Basically, the movie follows the predictable Hong Kong martial arts formula of early defeat of the good guy, followed by rigorous training with a tough-but-inscrutable master, capped by redemptive kicking of evil guy asses. But even with its standard plot—not to mention bad make-up, silly wigs, rough prosthetics, and cookie cutter plot—the movie is still fun. The fight scenes are of course amazing and the comedic elements are lowbrow but effective. Too bad guys like Chao Jen-Cheh don't exist in real life. There are a lot of workers that could use an ass kicker like him these days. Shao Lin da peng da shi premiered in Hong Kong today in 1980.
Being on the Lam doesn't sound so bad after all.
Chinese actress Lam Fung, aka Patricia Lam Fung, came to international notice by starring, beginning at age sixteen, in the films of Hong Kong's legendary Shaw Brothers. Working with them she became known as the “Jewel of Shaw,” and many of the movies she made until her surprise retirement at age twenty-seven were huge hits, including 1960's Lian ai yu zhen cao (Love and Chastity), and 1961's Yuan yang dao shang ji (The Mandarin Swords). Fung died in 1976 from an overdose of sleeping pills, a sad end often speculated to be suicide. No date on this awesome image, but figure around 1965.
Promo shot of Chinese actress Betty Loh Ti, or Loh Tih, who starred in numerous Hong Kong films by the legendary Shaw Brothers, seen here circa early 1960s. Loh Ti died young, aged 31. Most western websites, nearly all of which have pasted their Loh Ti bios directly from Wikipedia, say suicide is rumored to be the cause but that the truth of this is debatable. It took us perhaps three minutes to find recollections online from people who actually lived in China or Hong Kong at the time, and they all confirm suicide.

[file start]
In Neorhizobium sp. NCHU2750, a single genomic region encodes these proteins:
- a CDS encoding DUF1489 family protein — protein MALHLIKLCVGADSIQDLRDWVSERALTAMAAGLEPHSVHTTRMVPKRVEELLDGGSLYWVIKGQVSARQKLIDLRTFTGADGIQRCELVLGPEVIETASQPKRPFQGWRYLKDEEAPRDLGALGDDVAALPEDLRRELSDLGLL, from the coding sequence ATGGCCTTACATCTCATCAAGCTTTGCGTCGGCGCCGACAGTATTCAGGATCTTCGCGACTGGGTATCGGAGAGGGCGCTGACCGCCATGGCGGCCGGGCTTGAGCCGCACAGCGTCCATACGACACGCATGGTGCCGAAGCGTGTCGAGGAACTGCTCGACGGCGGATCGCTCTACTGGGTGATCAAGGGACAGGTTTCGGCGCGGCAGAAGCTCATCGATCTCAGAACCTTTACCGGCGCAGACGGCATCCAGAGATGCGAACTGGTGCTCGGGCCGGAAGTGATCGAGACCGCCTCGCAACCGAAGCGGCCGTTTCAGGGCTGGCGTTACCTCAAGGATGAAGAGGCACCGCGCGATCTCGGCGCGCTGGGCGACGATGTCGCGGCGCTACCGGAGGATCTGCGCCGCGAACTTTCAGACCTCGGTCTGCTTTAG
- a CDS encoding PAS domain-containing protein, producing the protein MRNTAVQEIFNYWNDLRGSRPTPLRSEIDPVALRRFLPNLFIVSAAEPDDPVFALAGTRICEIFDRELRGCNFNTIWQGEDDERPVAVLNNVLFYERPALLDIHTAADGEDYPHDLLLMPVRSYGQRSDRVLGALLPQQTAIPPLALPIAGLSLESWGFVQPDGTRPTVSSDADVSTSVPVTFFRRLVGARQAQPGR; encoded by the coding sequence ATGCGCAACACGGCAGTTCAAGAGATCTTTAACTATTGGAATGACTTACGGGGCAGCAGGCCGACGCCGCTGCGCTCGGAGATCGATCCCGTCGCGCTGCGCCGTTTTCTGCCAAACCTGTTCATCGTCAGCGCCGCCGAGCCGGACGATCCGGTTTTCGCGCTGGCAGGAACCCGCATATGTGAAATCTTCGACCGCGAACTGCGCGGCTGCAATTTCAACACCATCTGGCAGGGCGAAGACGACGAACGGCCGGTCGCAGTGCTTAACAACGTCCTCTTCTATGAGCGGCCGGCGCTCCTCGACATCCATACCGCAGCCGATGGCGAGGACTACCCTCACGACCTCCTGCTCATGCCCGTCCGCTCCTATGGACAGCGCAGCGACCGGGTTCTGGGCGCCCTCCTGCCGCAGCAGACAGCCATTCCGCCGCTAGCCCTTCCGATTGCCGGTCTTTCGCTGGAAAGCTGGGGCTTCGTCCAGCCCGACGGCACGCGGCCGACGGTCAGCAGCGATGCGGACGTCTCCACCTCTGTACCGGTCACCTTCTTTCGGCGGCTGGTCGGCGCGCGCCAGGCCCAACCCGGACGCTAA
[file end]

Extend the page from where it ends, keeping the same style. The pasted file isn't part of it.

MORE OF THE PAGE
The headlines that mattered yesteryear.
1954—First Church of Scientology Established
The first Scientology church, based on the writings of science fiction author L. Ron Hubbard, is established in Los Angeles, California. Since then, the city has become home to the largest concentration of Scientologists in the world, and its ranks include high-profile adherents such as Tom Cruise and John Travolta.
1933—Blaine Act Passes
The Blaine Act, a congressional bill sponsored by Wisconsin senator John J. Blaine, is passed by the U.S. Senate and officially repeals the 18th Amendment to the United States Constitution, aka the Volstead Act, aka Prohibition. The repeal is formally adopted as the 21st Amendment to the Constitution on December 5, 1933.
1947—Voice of America Begins Broadcasting into U.S.S.R.
The state radio channel known as Voice of America and controlled by the U.S. State Department, begins broadcasting into the Soviet Union in Russian with the intent of countering Soviet radio programming directed against American leaders and policies. The Soviet Union responds by initiating electronic jamming of VOA broadcasts.
1937—Carothers Patents Nylon
Wallace H. Carothers, an American chemist, inventor and the leader of organic chemistry at DuPont Corporation, receives a patent for a silk substitute fabric called nylon. Carothers was a depressive who for years carried a cyanide capsule on a watch chain in case he wanted to commit suicide, but his genius helped produce other polymers such as neoprene and polyester. He eventually did take cyanide—not in pill form, but dissolved in lemon juice—resulting in his death in late 1937.